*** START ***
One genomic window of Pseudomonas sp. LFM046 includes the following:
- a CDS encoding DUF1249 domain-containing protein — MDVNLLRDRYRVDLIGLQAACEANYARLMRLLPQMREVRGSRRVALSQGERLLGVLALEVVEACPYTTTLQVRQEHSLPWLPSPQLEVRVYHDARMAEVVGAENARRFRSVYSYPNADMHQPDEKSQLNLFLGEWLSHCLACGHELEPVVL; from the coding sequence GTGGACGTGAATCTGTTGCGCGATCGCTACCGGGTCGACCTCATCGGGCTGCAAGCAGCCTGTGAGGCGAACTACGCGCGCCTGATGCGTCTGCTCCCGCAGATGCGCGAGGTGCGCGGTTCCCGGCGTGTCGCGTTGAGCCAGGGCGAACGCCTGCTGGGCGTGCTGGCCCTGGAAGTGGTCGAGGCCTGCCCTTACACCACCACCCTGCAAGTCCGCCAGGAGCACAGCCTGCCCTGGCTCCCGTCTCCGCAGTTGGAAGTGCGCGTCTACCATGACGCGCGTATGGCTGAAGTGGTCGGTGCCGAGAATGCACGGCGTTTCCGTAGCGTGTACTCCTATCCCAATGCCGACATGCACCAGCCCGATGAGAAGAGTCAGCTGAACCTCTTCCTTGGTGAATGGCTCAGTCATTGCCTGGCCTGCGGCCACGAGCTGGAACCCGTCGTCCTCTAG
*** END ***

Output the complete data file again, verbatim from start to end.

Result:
One genomic window of Pseudomonas sp. LFM046 includes the following:
- a CDS encoding DUF1249 domain-containing protein — MDVNLLRDRYRVDLIGLQAACEANYARLMRLLPQMREVRGSRRVALSQGERLLGVLALEVVEACPYTTTLQVRQEHSLPWLPSPQLEVRVYHDARMAEVVGAENARRFRSVYSYPNADMHQPDEKSQLNLFLGEWLSHCLACGHELEPVVL; from the coding sequence GTGGACGTGAATCTGTTGCGCGATCGCTACCGGGTCGACCTCATCGGGCTGCAAGCAGCCTGTGAGGCGAACTACGCGCGCCTGATGCGTCTGCTCCCGCAGATGCGCGAGGTGCGCGGTTCCCGGCGTGTCGCGTTGAGCCAGGGCGAACGCCTGCTGGGCGTGCTGGCCCTGGAAGTGGTCGAGGCCTGCCCTTACACCACCACCCTGCAAGTCCGCCAGGAGCACAGCCTGCCCTGGCTCCCGTCTCCGCAGTTGGAAGTGCGCGTCTACCATGACGCGCGTATGGCTGAAGTGGTCGGTGCCGAGAATGCACGGCGTTTCCGTAGCGTGTACTCCTATCCCAATGCCGACATGCACCAGCCCGATGAGAAGAGTCAGCTGAACCTCTTCCTTGGTGAATGGCTCAGTCATTGCCTGGCCTGCGGCCACGAGCTGGAACCCGTCGTCCTCTAG